13. DeMarzo, Peter M & Duffie, Darrell, 1995. "Corporate Incentives for Hedging and Hedge Accounting," Review of Financial Studies, Society for Financial Studies, vol. 8(3), pages 743-771.
    14. Mathias Dewatripont & Jean Tirole, 1994. "A Theory of Debt and Equity: Diversity of Securities and Manager-Shareholder Congruence," The Quarterly Journal of Economics, Oxford University Press, vol. 109(4), pages 1027-1054.
    15. May, Don O, 1995. " Do Managerial Motives Influence Firm Risk Reduction Strategies?," Journal of Finance, American Finance Association, vol. 50(4), pages 1291-1308, September.
    16. Smith, Clifford W. & Stulz, René M., 1985. "The Determinants of Firms' Hedging Policies," Journal of Financial and Quantitative Analysis, Cambridge University Press, vol. 20(04), pages 391-405, December.
    17. Guo, Ming & Ou-Yang, Hui, 2006. "Incentives and performance in the presence of wealth effects and endogenous risk," Journal of Economic Theory, Elsevier, vol. 129(1), pages 150-191, July.
    18. Sappington, David E. M., 1986. "Commitment to regulatory bureaucracy," Information Economics and Policy, Elsevier, vol. 2(4), pages 243-258, December.
    Full references (including those not matched with items on IDEAS)

    More about this item


    authority; delegation; partial contracting; risk;

    JEL classification:

    • D86 - Microeconomics - - Information, Knowledge, and Uncertainty - - - Economics of Contract Law
    • D21 - Microeconomics - - Production and Organizations - - - Firm Behavior: Theory
    • D23 - Microeconomics - - Production and Organizations - - - Organizational Behavior; Transaction Costs; Property Rights
    • G34 - Financial Economics - - Corporate Finance and Governance - - - Mergers; Acquisitions; Restructuring; Corporate Governance
    • L14 - Industrial Organization - - Market Structure, Firm Strategy, and Market Performance - - - Transactional Relationships; Contracts and Reputation

    NEP fields

    This paper has been announced in the following NEP Reports:


    Access and download statistics


    All material on this site has been provided by the respective publishers and authors. You can help correct errors and omissions. When requesting a correction, please mention this item's handle: RePEc:iza:izadps:dp3117. See general information about how to correct material in RePEc.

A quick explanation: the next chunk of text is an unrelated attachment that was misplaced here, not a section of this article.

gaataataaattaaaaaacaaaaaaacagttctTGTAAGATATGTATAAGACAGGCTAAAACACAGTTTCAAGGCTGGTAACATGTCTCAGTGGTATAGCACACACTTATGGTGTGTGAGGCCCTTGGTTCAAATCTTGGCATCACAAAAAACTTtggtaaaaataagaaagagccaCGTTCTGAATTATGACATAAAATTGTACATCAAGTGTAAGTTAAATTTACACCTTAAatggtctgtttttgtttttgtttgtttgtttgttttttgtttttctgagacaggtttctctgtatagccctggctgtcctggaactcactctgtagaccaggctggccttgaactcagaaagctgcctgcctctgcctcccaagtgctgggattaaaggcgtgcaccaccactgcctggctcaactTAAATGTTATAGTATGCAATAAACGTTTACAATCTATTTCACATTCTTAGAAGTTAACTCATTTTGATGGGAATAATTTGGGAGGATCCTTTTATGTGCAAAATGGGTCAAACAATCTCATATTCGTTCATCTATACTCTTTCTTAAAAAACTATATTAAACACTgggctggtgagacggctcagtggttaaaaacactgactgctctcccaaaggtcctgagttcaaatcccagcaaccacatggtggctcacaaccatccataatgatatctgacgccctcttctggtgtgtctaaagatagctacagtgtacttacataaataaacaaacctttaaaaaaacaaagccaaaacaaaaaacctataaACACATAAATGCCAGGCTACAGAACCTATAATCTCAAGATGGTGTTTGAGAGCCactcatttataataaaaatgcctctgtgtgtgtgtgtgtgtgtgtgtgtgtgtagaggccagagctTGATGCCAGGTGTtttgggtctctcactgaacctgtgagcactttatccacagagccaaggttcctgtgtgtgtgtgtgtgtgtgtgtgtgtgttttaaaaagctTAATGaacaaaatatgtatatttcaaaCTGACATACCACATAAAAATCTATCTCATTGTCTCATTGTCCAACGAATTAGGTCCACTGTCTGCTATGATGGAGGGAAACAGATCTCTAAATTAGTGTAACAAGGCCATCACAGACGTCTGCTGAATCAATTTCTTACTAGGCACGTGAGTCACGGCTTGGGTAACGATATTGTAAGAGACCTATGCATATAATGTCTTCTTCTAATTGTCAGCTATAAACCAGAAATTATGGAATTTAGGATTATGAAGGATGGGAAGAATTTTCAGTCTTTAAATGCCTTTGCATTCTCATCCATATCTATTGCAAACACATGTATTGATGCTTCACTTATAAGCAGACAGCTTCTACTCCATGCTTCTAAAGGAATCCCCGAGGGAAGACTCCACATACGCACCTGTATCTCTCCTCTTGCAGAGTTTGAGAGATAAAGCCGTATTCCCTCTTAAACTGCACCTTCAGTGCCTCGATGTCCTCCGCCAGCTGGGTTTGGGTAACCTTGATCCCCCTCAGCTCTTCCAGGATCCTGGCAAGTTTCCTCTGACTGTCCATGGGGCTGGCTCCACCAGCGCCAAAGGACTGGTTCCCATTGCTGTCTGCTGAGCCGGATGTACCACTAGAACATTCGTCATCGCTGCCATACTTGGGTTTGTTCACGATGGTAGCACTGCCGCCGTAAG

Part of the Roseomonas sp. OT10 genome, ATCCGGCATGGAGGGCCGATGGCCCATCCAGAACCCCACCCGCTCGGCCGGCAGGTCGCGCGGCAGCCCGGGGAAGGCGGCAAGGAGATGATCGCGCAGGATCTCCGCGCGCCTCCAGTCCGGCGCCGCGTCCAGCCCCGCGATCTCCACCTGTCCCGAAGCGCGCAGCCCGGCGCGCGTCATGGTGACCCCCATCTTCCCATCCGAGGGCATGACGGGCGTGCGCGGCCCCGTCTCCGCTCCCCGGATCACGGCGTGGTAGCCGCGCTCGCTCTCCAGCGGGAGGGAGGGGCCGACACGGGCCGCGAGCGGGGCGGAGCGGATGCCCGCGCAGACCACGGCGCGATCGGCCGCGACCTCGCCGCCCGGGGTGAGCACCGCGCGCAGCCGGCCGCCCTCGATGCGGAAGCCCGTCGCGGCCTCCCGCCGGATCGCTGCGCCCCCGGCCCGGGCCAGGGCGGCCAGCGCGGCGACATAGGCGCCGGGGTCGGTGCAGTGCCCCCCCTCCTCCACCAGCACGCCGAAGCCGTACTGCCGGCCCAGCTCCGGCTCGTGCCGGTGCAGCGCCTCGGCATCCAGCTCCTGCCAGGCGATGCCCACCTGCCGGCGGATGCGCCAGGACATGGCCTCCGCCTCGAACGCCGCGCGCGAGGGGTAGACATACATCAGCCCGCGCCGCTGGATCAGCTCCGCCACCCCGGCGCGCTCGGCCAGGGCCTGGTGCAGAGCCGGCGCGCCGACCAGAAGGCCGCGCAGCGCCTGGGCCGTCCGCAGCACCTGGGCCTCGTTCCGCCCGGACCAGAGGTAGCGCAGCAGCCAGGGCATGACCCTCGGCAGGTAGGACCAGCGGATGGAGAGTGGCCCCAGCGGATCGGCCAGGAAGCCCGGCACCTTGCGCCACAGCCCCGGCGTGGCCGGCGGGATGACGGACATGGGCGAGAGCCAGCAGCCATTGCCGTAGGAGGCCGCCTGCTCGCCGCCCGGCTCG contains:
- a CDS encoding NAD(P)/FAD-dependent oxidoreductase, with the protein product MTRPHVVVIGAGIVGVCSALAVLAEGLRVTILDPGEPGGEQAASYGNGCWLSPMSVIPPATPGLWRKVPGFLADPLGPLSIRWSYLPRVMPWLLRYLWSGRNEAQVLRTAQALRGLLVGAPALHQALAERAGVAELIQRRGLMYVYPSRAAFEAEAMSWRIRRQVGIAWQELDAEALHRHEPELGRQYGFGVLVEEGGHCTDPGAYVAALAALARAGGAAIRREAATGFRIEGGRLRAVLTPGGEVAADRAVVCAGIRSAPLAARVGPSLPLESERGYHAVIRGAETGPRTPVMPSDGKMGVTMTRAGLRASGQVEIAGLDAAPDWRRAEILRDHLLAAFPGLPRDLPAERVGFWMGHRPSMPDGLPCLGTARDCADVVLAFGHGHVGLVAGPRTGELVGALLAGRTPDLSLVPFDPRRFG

For technical questions regarding this item, or to correct its authors, title, abstract, bibliographic or download information, contact: (Mark Fallak). General contact details of provider: .

    If you have authored this item and are not yet registered with RePEc, we encourage you to do it here. This allows to link your profile to this item. It also allows you to accept potential citations to this item that we are uncertain about.

    If CitEc recognized a reference but did not link an item in RePEc to it, you can help with this form .

    If you know of missing items citing this one, you can help us creating those links by adding the relevant references in the same way as above, for each refering item. If you are a registered author of this item, you may also want to check the "citations" tab in your RePEc Author Service profile, as there may be some citations waiting for confirmation.

    Please note that corrections may take a couple of weeks to filter through the various RePEc services.

    IDEAS is a RePEc service hosted by the Research Division of the Federal Reserve Bank of St. Louis . RePEc uses bibliographic data supplied by the respective publishers.